Federal Deposit Insurance Corporation Chairman Martin Gruenberg revealed on Monday that the firm guaranteed as much as $13.3 billion in uninsured deposits for the 10 largest account holders at the defunct Silicon Valley Bank.
The implosion of Silicon Valley Bank, where the vast majority of account balances exceeded the $250,000 threshold backed by the FDIC, prompted the government-backed company to secure all accounts in order to prevent additional bank runs. Silicon Valley Bank had been forced to sell a long-term bond portfolio at a substantial loss to cover deposit requests.
Gruenberg testified before the Senate Banking Committee that some $18 billion from the Deposit Insurance Fund was used to guarantee accounts at Silicon Valley Bank, while another $1.6 billion was taken from the Deposit Insurance Fund to back accounts at Signature Bank, which collapsed shortly after Silicon Valley Bank as large depositors withdrew their balances. The Deposit Insurance Fund is filled with fees on banks rather than taxpayer dollars.
Gruenberg also revealed that $13.3 billion of the $18 billion allocated to protect Silicon Valley Bank, or nearly 74% of the funds used to assist the customers, were used to back deposits for a mere 10 accounts. “The systemic risk determination enabled the FDIC to extend deposit insurance protection to all of the depositors,” he told lawmakers. “The depositors protected by the guarantee of uninsured depositors included not only small and mid-size business customers but also customers with very large account balances.”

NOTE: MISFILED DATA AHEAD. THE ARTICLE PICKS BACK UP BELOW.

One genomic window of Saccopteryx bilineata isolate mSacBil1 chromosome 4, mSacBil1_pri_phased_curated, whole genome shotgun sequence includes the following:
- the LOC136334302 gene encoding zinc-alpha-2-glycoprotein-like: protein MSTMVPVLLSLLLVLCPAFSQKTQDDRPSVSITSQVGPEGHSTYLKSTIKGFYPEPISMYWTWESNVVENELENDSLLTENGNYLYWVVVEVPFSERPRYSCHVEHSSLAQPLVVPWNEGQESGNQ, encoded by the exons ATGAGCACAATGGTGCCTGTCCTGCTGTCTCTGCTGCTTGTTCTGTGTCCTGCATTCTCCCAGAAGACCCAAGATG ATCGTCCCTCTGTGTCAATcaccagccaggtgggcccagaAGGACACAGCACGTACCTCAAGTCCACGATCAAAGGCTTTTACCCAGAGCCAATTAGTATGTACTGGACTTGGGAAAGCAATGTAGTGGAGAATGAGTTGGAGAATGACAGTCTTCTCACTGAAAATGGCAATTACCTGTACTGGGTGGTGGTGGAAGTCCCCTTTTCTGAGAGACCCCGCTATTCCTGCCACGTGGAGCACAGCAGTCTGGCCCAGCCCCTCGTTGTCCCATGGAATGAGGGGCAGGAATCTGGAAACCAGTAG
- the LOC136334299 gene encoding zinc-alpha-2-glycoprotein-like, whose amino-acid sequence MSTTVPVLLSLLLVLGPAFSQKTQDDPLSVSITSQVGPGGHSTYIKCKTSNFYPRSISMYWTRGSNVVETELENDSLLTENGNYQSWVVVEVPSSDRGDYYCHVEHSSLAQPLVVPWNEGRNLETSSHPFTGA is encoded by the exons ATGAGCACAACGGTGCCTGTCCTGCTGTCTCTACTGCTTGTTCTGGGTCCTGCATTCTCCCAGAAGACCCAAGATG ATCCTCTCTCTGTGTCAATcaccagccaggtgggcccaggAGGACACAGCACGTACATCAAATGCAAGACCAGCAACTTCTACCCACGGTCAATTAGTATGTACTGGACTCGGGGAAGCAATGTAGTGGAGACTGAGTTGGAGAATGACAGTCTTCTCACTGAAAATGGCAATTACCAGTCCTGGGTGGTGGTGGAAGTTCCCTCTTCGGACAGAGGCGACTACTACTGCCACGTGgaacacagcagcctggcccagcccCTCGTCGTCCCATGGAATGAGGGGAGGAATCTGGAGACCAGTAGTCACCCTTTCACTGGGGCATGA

A number of large companies kept sizable amounts of their cash assets with Silicon Valley Bank: Roku, which manufactures digital media hardware, maintained a balance of $487 million, while BlockFi, a bankrupt cryptocurrency lender, had $227 million in funds, and SunRun, a residential solar company, had $80 million in deposits, according to a report from Reuters.
Gruenberg added that the financial system “remains sound” despite the volatility of the past several weeks but noted that some banks are witnessing higher levels of withdrawals.
“Banks report instances of corporate depositors, in particular, moving some or all of their deposits to diversify their exposures and increase their deposit insurance coverage. Banks have also reported clients moving their deposits out of the banking system and into government money market funds,” he told lawmakers. “In general, the largest banks appear to be net beneficiaries of deposit flows, increasing the amounts on deposit, or held in custody, at the global systemically important banks and at large regional banks.”
Funds have indeed been flowing toward larger financial institutions amid uncertainty about the status of some medium-sized banks, prompting concerns about increased consolidation in the banking sector. Treasury Secretary Janet Yellen vowed in remarks to the American Bankers Association last week that moves similar to the one which protected Silicon Valley Bank customers “could be warranted if smaller institutions suffer deposit runs that pose the risk of contagion.” Investors saw her comments as an implicit guarantee of all deposits, but the official later told the Senate Appropriations Committee that she has “not considered or discussed anything” related to “blanket insurance or guarantees of all deposits.”
The bond portfolio sold by Silicon Valley Bank had declined substantially in value amid Federal Reserve actions to hike interest rates. Assets in the banking system are now $2 trillion lower than their book value as a result of the rollback in monetary stimulus, which had been previously maintained to stimulate the economy during the lockdown-induced recession, according to a study from analysts at the National Bureau of Economic Research.